SOme of the high level concepts is – they are looking for sandbox, consequence-free modes fora game. They really want to learn how to play the game before they enter into any type of competitive mode. They want or need save points.

They are looking for fail safes so they can progress – this refers back to the quick-time events that Johnny had talked about earlier – if theyre not able to get through a quick-time event a game should be able to say Hey, do you need to move past this? And pausing the game so they can plan their next steps is something that is really important. ampgtampgt So, some other strategies that you can use for these kinds of disabilities. The first one is to avoid a long list of content. Say youve got an app and its mostly text, youd be surprised how many apps out there will literally just show you a gigantic list.

Even for me – I have no learning disabilities, even for me its very hard to navigate the app because it is easy to lose your place where you are. So I really recommend putting that content up in the pages providing some kind of table of contents. This is the way you should do that if youve got a lot of text.

You would be surprised how many people leave out any kind of tutorial mode in their game and app. A lot of games will just drop you into the game and assume you know what to do. You really want to spend a lot of time at the start of your development and your design thinking about how you want to teach the players how to play or how to use your app. These can be some very concise things: little toolkits.

Even some kind of voiceover is ideal, and it allows the person with, say, a learning disability to really grasp what your app or your game is about and how to use it. And I would encourage everybody here to look at the most popular apps that are on the platform that you are targeting. The Applke App Store has a lot of games on them, but week to week you can find two or three that are high up the charts. I look at those because theres a reason people like them.

And I am not asking you to steal anyones ideas, but what Im saying is that if a lot of people like something alot, it tends to be because that thing is designed very well. There are lots of common threads between those that they hit that makes it so popular. I would really encourage people just to take a look at what is out there and learn from those. Last but not least, when your app has push notifications, make sure theyre descriptive but try to keep them short.

A lot of apps these days like to get the attention of the user by showing them a lot of information about what is going on. Say its a news application pushing entire stories into the notifications area, you really do not want to do that. You want to get the subject or the title, whatever the notification is, to be pretty darn short. You should also try to look at all of these groups of disabilities because they share a lot of commonalities that you want to try to hit on. I always tell developers to try to minimize the need for form elements in the app or game that require input.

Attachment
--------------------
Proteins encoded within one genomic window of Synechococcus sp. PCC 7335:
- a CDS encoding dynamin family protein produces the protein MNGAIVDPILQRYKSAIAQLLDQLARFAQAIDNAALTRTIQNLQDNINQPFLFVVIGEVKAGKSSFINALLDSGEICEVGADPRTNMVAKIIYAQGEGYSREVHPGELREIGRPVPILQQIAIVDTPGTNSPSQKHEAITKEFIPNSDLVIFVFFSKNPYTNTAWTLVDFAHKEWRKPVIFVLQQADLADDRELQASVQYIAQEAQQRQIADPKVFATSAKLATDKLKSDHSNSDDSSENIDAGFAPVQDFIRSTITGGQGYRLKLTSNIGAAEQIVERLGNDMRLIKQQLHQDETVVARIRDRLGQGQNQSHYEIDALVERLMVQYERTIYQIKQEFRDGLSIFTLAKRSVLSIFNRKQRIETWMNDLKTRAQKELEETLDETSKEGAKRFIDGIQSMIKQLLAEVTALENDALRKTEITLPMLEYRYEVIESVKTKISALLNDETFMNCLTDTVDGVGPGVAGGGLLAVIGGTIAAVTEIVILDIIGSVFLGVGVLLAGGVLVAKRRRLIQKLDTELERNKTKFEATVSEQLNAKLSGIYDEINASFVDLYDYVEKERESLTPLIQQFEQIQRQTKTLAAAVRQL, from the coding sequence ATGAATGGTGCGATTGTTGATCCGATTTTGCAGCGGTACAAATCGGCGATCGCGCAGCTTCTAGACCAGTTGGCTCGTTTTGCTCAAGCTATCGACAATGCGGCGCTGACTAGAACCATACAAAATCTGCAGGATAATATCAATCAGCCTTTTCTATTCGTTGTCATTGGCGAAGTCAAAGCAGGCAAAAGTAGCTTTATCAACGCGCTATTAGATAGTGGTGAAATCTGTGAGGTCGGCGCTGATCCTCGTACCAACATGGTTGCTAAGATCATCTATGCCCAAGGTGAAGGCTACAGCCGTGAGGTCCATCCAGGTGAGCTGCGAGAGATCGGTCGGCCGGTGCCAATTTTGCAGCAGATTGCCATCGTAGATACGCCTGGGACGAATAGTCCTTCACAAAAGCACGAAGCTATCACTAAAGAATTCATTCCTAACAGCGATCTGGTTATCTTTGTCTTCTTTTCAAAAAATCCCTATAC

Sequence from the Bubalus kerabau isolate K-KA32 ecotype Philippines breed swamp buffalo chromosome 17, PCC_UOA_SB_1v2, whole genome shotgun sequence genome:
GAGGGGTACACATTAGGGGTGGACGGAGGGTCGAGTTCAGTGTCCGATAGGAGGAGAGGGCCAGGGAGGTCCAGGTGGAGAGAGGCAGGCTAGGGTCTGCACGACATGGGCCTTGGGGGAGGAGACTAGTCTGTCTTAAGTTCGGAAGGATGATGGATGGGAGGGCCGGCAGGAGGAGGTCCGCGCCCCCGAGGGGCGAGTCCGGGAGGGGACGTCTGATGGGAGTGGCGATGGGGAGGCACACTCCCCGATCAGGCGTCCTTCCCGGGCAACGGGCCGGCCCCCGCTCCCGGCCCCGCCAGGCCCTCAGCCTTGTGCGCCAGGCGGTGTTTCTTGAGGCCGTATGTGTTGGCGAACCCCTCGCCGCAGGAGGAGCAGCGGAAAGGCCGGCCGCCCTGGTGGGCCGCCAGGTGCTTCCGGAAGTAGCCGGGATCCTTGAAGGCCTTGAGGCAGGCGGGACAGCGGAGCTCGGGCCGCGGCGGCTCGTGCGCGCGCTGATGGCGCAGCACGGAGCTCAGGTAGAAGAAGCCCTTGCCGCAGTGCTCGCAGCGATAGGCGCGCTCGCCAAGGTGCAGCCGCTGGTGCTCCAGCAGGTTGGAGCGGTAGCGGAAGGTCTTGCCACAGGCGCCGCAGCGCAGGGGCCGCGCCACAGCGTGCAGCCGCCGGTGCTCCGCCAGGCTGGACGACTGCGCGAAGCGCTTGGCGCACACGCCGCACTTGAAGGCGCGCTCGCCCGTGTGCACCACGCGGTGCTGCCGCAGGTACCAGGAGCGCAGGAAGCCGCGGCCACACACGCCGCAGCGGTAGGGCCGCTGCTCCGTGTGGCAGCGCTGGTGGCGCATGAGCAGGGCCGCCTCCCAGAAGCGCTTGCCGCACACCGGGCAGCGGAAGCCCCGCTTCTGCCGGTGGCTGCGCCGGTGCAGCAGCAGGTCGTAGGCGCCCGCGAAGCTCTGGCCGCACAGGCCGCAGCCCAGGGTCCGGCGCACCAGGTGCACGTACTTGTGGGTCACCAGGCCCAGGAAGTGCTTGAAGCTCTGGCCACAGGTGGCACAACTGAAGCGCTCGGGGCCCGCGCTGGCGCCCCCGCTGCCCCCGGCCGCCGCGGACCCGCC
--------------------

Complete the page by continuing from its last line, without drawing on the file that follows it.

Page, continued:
This is because even with voiceover and keyboard support a lot of mobile devices still are harder than desktop has ever been to inout into text fields for a variety of reasons. So, what you might want to do is say you need the users information about their name and their email address – tie into things like the Facebook SDK, because all that requires is that they touch Facebook Connect and suddenly youve got all of that information. That is a really easy way to avoid a lot of registration forms. You should avoid interface components that are temporary or that fade out after a period of time.

So youll see this in a lot of games where, you know, an enemy hits you, for example, and you have been damaged, and that stays for three or four seconds and then that notification disappears. You really want to avoid that because not everybody is going to be able to realize, a, or b, read the notification within that time frame. So always provide some kind of OK button or close button. GoIng back to what I said earlier about descriptive text and alternate text for graphics, I would advise that that is avoided for things that are purely decoration, so graphics that do not have any meaning to the user, theyre there just to make it look good for the fully-sighted, you want to avoid alternate text because what will happen is speech reader will interpret those graphics as important to the user and it is easy to get confused. So, that is the last point there.

One other point I really want to hit on, and this is really important in my mind, is the differences in accessibility on the different platforms. iOS does a fantastic job – they have a bevy of features. But Android is taking some time to catch up. It is going to get there soon. Google has made an effort to get better with what they do, but, honestly, right now, both from the users and developers standpoint iOS is much easier.